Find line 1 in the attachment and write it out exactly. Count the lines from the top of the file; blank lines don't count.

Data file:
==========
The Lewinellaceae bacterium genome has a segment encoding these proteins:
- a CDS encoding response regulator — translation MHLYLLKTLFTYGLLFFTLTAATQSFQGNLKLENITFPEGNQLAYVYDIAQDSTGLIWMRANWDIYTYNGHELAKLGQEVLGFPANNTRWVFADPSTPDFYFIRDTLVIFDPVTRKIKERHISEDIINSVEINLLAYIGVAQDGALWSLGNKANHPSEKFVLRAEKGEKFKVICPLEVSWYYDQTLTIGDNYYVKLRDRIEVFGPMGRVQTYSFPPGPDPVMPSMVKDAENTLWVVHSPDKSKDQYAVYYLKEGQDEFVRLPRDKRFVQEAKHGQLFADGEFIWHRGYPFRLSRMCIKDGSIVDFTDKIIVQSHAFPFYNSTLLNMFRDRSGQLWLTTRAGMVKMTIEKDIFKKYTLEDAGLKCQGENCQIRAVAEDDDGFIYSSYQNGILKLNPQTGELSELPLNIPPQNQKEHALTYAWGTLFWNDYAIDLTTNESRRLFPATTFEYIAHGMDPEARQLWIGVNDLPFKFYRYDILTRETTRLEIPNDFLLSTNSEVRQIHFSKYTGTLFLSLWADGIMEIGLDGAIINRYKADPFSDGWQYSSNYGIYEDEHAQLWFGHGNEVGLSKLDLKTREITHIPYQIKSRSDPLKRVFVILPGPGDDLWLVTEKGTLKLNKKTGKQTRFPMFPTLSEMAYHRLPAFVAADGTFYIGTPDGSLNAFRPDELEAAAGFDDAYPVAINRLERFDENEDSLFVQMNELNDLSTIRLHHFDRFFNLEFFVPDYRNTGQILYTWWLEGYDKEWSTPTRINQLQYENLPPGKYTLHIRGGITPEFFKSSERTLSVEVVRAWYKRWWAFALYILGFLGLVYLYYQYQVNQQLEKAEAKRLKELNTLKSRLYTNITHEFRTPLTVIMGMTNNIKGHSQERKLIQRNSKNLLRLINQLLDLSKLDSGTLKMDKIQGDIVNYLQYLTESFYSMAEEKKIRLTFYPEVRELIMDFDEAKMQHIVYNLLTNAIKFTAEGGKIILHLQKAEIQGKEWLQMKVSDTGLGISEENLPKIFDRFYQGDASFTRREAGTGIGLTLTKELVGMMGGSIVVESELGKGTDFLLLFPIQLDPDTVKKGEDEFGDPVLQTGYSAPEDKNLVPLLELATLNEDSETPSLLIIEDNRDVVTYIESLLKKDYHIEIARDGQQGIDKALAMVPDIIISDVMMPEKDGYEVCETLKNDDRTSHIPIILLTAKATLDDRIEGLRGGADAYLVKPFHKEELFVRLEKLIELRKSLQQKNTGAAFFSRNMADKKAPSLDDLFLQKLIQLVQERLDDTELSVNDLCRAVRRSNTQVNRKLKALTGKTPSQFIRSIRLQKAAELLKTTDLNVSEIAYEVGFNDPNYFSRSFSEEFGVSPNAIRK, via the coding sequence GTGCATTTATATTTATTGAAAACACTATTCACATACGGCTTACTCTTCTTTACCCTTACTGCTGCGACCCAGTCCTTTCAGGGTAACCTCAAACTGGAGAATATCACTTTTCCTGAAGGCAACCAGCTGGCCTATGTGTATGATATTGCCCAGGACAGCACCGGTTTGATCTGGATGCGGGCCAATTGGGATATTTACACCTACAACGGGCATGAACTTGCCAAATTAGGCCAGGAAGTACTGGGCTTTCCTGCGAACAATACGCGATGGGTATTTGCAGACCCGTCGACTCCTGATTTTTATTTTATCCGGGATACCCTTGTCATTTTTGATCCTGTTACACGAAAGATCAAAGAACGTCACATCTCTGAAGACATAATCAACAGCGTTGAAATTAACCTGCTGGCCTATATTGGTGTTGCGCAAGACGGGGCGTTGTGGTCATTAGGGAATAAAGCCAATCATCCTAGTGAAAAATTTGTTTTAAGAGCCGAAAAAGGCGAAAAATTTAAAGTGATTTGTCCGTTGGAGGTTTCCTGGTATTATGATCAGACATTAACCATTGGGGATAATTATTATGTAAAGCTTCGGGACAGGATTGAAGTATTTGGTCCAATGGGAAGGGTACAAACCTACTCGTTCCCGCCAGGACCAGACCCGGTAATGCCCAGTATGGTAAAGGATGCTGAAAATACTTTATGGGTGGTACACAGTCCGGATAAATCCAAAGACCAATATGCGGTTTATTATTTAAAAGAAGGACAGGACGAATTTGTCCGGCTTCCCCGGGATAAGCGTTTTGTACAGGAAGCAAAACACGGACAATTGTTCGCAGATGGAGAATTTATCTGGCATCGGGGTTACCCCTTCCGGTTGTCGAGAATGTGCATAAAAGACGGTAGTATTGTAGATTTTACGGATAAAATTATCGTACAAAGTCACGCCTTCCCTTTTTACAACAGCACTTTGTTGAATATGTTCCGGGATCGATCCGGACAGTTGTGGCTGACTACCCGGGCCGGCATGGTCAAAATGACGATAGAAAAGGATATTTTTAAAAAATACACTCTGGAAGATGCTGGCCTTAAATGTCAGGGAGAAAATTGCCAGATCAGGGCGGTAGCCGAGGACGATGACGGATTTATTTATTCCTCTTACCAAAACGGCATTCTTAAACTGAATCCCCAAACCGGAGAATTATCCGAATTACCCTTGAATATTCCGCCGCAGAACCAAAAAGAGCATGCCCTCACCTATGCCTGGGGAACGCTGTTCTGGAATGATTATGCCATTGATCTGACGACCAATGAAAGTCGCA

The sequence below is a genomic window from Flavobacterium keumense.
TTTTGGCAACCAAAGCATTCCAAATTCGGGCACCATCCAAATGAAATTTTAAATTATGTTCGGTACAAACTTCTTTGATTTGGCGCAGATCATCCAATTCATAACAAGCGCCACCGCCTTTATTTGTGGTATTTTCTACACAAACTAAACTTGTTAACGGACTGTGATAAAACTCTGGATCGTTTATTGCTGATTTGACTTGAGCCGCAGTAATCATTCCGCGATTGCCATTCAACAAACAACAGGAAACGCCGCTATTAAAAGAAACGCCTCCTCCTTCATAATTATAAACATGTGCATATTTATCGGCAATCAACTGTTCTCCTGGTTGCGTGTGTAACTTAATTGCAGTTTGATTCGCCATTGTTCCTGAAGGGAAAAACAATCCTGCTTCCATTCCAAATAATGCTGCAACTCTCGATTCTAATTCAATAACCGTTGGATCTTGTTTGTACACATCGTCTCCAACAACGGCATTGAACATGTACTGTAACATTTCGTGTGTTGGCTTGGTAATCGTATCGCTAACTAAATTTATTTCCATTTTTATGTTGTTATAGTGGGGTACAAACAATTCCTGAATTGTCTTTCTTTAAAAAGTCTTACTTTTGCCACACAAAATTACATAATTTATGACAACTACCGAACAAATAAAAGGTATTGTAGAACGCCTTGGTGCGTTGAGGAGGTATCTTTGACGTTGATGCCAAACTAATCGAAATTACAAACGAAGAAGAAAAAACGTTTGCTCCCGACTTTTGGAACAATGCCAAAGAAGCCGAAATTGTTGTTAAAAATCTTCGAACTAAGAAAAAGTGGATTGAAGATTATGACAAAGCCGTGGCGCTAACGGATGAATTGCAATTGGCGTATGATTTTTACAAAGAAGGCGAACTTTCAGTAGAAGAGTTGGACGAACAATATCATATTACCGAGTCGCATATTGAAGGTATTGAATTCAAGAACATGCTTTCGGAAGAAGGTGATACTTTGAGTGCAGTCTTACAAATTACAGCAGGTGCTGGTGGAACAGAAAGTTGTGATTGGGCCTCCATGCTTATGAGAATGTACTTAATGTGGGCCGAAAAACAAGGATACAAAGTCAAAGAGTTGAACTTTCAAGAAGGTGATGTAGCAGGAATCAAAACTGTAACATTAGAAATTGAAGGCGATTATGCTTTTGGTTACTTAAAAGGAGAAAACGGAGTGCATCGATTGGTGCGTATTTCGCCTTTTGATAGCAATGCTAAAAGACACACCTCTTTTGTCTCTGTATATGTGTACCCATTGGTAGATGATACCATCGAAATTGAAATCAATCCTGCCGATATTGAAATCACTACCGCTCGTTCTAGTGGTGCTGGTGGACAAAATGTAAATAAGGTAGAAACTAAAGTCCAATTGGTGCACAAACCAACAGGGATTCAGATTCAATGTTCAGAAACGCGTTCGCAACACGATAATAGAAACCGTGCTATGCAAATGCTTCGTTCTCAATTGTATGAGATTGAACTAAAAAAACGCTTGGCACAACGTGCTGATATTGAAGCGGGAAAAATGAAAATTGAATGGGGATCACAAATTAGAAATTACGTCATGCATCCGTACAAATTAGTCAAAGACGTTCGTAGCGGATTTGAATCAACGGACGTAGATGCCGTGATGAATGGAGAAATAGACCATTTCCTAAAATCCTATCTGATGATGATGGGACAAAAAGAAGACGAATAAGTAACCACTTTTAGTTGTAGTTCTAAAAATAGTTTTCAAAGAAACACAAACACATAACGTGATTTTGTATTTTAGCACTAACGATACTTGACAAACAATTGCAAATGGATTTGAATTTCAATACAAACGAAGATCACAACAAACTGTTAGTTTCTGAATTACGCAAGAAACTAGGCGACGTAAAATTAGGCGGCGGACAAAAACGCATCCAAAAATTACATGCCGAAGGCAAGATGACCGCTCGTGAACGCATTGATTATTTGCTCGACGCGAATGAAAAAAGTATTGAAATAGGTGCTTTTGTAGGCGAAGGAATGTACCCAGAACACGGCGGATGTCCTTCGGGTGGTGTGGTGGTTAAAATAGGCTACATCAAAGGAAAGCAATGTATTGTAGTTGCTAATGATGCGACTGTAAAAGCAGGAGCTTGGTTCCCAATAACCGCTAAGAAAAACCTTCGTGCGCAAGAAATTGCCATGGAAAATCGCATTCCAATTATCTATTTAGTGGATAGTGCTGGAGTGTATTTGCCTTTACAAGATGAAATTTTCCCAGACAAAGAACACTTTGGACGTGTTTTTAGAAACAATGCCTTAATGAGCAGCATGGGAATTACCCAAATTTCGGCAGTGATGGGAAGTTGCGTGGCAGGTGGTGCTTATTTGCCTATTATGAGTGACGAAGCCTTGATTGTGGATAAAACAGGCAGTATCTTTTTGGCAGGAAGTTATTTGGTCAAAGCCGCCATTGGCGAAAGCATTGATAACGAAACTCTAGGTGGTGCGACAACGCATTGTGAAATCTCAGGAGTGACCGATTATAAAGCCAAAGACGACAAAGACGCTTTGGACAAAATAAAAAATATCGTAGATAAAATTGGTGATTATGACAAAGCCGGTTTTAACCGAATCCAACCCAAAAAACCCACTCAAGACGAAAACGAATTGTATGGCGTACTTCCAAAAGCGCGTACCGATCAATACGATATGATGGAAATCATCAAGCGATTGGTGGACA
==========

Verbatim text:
The Lewinellaceae bacterium genome has a segment encoding these proteins: